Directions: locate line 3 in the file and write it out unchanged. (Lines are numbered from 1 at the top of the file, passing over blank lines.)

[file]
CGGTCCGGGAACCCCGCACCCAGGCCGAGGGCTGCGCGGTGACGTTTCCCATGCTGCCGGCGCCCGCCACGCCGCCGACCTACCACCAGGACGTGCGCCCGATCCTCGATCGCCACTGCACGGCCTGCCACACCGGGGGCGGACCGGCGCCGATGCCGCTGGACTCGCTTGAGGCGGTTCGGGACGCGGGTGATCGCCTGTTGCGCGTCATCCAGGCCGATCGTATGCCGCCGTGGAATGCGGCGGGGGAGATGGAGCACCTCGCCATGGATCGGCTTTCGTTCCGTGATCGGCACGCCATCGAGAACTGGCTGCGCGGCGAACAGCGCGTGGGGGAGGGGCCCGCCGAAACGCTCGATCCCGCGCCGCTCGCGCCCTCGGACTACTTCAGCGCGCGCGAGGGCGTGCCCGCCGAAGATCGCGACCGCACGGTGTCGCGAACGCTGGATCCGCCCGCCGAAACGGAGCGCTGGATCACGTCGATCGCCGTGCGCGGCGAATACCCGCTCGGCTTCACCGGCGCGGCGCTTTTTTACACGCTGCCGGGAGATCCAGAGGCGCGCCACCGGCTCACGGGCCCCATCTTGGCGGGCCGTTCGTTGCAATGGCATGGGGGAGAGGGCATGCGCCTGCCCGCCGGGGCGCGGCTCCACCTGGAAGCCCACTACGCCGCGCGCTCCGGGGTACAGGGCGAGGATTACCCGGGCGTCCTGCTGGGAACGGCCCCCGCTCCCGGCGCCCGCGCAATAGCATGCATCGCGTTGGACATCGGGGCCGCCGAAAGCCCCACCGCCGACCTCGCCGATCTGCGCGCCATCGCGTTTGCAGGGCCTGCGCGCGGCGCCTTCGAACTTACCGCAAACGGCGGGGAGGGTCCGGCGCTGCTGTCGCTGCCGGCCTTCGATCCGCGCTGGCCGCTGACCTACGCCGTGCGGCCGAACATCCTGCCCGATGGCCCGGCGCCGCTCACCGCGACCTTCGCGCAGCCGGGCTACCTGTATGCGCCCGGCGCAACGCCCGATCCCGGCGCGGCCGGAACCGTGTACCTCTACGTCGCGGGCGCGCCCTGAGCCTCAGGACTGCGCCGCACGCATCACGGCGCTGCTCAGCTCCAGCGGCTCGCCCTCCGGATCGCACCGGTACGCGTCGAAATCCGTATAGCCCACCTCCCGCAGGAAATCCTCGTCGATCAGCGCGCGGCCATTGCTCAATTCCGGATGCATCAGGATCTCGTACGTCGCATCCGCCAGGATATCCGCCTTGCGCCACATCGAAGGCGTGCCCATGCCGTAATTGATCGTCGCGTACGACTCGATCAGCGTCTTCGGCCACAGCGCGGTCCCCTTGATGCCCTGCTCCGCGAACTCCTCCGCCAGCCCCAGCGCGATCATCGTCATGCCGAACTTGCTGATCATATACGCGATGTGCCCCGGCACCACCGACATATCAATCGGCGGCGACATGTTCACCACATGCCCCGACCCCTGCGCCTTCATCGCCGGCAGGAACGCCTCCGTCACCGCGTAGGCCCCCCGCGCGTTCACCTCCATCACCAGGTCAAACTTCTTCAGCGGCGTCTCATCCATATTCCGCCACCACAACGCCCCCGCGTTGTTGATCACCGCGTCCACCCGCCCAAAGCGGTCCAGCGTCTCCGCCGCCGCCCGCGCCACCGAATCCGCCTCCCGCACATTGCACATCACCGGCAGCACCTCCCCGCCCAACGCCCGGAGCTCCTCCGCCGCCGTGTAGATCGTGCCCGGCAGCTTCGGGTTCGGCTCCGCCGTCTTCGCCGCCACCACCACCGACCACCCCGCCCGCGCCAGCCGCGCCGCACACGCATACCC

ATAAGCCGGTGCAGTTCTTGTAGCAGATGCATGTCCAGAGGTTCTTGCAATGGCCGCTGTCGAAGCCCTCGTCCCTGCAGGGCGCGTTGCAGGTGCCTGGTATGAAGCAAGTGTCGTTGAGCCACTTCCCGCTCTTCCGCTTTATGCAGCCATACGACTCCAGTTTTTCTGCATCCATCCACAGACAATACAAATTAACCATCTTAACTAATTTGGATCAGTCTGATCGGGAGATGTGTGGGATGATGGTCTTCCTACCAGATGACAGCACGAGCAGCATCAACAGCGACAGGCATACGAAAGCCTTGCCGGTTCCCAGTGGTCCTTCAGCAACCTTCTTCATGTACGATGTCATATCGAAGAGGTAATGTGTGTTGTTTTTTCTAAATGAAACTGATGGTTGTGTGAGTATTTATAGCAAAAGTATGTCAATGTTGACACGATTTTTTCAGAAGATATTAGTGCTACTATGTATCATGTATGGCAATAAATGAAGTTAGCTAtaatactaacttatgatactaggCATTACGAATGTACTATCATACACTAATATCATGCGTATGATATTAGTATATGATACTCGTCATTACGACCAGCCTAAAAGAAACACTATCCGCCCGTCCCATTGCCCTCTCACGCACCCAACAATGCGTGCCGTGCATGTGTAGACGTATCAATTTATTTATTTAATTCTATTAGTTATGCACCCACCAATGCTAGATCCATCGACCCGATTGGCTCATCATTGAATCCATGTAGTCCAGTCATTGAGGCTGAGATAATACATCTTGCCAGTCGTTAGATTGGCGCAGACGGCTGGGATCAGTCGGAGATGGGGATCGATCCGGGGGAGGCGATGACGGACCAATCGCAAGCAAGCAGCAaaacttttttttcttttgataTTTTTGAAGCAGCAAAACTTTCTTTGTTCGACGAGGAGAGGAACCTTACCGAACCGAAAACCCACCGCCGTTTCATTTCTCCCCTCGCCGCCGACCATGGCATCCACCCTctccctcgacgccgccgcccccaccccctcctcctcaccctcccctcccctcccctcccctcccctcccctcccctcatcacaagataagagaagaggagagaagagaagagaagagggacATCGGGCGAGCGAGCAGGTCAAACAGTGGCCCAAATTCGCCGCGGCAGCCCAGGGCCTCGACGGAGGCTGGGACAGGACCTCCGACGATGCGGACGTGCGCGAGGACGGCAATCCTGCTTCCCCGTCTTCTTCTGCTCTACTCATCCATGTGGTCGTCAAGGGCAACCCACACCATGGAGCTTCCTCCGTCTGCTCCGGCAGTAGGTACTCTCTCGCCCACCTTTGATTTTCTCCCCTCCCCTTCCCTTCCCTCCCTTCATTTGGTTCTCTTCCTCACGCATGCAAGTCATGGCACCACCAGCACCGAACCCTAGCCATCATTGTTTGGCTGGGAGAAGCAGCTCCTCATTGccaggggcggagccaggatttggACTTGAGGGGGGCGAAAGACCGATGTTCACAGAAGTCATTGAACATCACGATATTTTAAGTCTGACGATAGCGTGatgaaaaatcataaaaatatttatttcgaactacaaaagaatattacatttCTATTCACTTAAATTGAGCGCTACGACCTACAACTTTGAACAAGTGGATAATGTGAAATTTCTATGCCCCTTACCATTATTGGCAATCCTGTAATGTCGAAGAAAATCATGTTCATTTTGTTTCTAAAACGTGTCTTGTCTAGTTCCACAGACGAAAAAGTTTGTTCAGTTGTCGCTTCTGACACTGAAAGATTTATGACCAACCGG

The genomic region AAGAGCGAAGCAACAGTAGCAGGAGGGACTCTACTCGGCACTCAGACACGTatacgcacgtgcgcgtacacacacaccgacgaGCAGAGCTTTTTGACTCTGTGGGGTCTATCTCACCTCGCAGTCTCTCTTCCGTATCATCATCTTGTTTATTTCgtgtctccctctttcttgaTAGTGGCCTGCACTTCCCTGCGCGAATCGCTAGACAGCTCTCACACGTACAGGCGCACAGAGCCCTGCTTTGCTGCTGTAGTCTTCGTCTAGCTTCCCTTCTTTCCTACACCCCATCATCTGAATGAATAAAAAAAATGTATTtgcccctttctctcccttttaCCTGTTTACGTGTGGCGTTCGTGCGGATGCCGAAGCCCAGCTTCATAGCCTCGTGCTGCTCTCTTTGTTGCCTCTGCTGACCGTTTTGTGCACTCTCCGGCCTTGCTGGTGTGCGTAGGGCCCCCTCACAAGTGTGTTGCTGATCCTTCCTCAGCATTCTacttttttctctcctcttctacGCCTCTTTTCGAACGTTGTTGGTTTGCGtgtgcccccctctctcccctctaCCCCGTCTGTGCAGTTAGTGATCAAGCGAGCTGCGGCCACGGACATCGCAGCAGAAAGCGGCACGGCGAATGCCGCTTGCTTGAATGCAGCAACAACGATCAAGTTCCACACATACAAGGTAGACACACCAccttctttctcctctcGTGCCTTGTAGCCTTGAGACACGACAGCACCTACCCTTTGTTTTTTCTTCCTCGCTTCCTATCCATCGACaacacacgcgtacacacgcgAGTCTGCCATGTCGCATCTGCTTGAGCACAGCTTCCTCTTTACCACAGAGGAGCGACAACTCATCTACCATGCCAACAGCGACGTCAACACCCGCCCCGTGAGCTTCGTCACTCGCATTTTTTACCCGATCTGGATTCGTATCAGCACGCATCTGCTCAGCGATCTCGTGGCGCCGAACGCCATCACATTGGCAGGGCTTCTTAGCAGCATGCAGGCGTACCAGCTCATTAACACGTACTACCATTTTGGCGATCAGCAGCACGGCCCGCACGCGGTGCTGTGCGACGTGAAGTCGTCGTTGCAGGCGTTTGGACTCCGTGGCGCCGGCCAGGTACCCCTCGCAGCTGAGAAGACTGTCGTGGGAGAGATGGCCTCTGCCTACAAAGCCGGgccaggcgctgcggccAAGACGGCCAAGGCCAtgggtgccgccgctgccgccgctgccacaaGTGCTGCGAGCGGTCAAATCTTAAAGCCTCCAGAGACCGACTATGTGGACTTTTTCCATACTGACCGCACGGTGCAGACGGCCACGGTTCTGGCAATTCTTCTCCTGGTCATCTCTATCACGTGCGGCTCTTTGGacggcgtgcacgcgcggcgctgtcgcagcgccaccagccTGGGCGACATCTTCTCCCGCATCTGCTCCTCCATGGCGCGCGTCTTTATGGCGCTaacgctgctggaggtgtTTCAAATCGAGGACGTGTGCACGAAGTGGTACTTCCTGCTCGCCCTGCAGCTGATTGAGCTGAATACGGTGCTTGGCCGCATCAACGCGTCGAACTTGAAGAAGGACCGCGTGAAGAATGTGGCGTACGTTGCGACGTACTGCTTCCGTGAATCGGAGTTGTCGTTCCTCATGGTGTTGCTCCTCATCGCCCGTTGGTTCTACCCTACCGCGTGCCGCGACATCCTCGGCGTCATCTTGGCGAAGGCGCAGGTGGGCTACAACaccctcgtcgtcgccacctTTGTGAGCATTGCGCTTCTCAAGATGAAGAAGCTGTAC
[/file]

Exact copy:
The genomic region AAGAGCGAAGCAACAGTAGCAGGAGGGACTCTACTCGGCACTCAGACACGTatacgcacgtgcgcgtacacacacaccgacgaGCAGAGCTTTTTGACTCTGTGGGGTCTATCTCACCTCGCAGTCTCTCTTCCGTATCATCATCTTGTTTATTTCgtgtctccctctttcttgaTAGTGGCCTGCACTTCCCTGCGCGAATCGCTAGACAGCTCTCACACGTACAGGCGCACAGAGCCCTGCTTTGCTGCTGTAGTCTTCGTCTAGCTTCCCTTCTTTCCTACACCCCATCATCTGAATGAATAAAAAAAATGTATTtgcccctttctctcccttttaCCTGTTTACGTGTGGCGTTCGTGCGGATGCCGAAGCCCAGCTTCATAGCCTCGTGCTGCTCTCTTTGTTGCCTCTGCTGACCGTTTTGTGCACTCTCCGGCCTTGCTGGTGTGCGTAGGGCCCCCTCACAAGTGTGTTGCTGATCCTTCCTCAGCATTCTacttttttctctcctcttctacGCCTCTTTTCGAACGTTGTTGGTTTGCGtgtgcccccctctctcccctctaCCCCGTCTGTGCAGTTAGTGATCAAGCGAGCTGCGGCCACGGACATCGCAGCAGAAAGCGGCACGGCGAATGCCGCTTGCTTGAATGCAGCAACAACGATCAAGTTCCACACATACAAGGTAGACACACCAccttctttctcctctcGTGCCTTGTAGCCTTGAGACACGACAGCACCTACCCTTTGTTTTTTCTTCCTCGCTTCCTATCCATCGACaacacacgcgtacacacgcgAGTCTGCCATGTCGCATCTGCTTGAGCACAGCTTCCTCTTTACCACAGAGGAGCGACAACTCATCTACCATGCCAACAGCGACGTCAACACCCGCCCCGTGAGCTTCGTCACTCGCATTTTTTACCCGATCTGGATTCGTATCAGCACGCATCTGCTCAGCGATCTCGTGGCGCCGAACGCCATCACATTGGCAGGGCTTCTTAGCAGCATGCAGGCGTACCAGCTCATTAACACGTACTACCATTTTGGCGATCAGCAGCACGGCCCGCACGCGGTGCTGTGCGACGTGAAGTCGTCGTTGCAGGCGTTTGGACTCCGTGGCGCCGGCCAGGTACCCCTCGCAGCTGAGAAGACTGTCGTGGGAGAGATGGCCTCTGCCTACAAAGCCGGgccaggcgctgcggccAAGACGGCCAAGGCCAtgggtgccgccgctgccgccgctgccacaaGTGCTGCGAGCGGTCAAATCTTAAAGCCTCCAGAGACCGACTATGTGGACTTTTTCCATACTGACCGCACGGTGCAGACGGCCACGGTTCTGGCAATTCTTCTCCTGGTCATCTCTATCACGTGCGGCTCTTTGGacggcgtgcacgcgcggcgctgtcgcagcgccaccagccTGGGCGACATCTTCTCCCGCATCTGCTCCTCCATGGCGCGCGTCTTTATGGCGCTaacgctgctggaggtgtTTCAAATCGAGGACGTGTGCACGAAGTGGTACTTCCTGCTCGCCCTGCAGCTGATTGAGCTGAATACGGTGCTTGGCCGCATCAACGCGTCGAACTTGAAGAAGGACCGCGTGAAGAATGTGGCGTACGTTGCGACGTACTGCTTCCGTGAATCGGAGTTGTCGTTCCTCATGGTGTTGCTCCTCATCGCCCGTTGGTTCTACCCTACCGCGTGCCGCGACATCCTCGGCGTCATCTTGGCGAAGGCGCAGGTGGGCTACAACaccctcgtcgtcgccacctTTGTGAGCATTGCGCTTCTCAAGATGAAGAAGCTGTAC